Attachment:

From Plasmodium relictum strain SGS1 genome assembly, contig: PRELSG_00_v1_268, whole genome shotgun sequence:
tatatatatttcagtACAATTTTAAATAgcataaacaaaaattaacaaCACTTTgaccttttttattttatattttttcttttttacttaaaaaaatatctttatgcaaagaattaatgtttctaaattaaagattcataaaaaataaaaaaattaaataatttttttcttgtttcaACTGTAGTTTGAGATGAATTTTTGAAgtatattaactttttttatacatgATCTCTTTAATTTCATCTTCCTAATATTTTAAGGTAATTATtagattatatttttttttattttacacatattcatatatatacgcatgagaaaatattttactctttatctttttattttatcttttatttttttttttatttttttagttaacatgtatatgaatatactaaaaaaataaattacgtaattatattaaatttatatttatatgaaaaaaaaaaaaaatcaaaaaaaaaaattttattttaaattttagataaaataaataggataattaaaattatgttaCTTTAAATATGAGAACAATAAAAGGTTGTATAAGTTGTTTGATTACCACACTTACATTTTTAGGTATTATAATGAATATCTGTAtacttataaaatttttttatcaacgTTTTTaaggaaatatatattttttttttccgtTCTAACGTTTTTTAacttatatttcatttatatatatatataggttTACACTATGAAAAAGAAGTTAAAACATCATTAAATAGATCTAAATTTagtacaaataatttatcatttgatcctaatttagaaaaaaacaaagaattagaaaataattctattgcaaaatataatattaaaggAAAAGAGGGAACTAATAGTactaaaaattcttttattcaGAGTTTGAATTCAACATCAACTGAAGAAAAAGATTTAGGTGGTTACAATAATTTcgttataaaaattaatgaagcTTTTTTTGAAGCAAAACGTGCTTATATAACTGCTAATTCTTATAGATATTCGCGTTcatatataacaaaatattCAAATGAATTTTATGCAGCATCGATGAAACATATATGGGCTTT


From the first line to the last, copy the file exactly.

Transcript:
From Plasmodium relictum strain SGS1 genome assembly, contig: PRELSG_00_v1_268, whole genome shotgun sequence:
tatatatatttcagtACAATTTTAAATAgcataaacaaaaattaacaaCACTTTgaccttttttattttatattttttcttttttacttaaaaaaatatctttatgcaaagaattaatgtttctaaattaaagattcataaaaaataaaaaaattaaataatttttttcttgtttcaACTGTAGTTTGAGATGAATTTTTGAAgtatattaactttttttatacatgATCTCTTTAATTTCATCTTCCTAATATTTTAAGGTAATTATtagattatatttttttttattttacacatattcatatatatacgcatgagaaaatattttactctttatctttttattttatcttttatttttttttttatttttttagttaacatgtatatgaatatactaaaaaaataaattacgtaattatattaaatttatatttatatgaaaaaaaaaaaaaatcaaaaaaaaaaattttattttaaattttagataaaataaataggataattaaaattatgttaCTTTAAATATGAGAACAATAAAAGGTTGTATAAGTTGTTTGATTACCACACTTACATTTTTAGGTATTATAATGAATATCTGTAtacttataaaatttttttatcaacgTTTTTaaggaaatatatattttttttttccgtTCTAACGTTTTTTAacttatatttcatttatatatatatataggttTACACTATGAAAAAGAAGTTAAAACATCATTAAATAGATCTAAATTTagtacaaataatttatcatttgatcctaatttagaaaaaaacaaagaattagaaaataattctattgcaaaatataatattaaaggAAAAGAGGGAACTAATAGTactaaaaattcttttattcaGAGTTTGAATTCAACATCAACTGAAGAAAAAGATTTAGGTGGTTACAATAATTTcgttataaaaattaatgaagcTTTTTTTGAAGCAAAACGTGCTTATATAACTGCTAATTCTTATAGATATTCGCGTTcatatataacaaaatattCAAATGAATTTTATGCAGCATCGATGAAACATATATGGGCTTT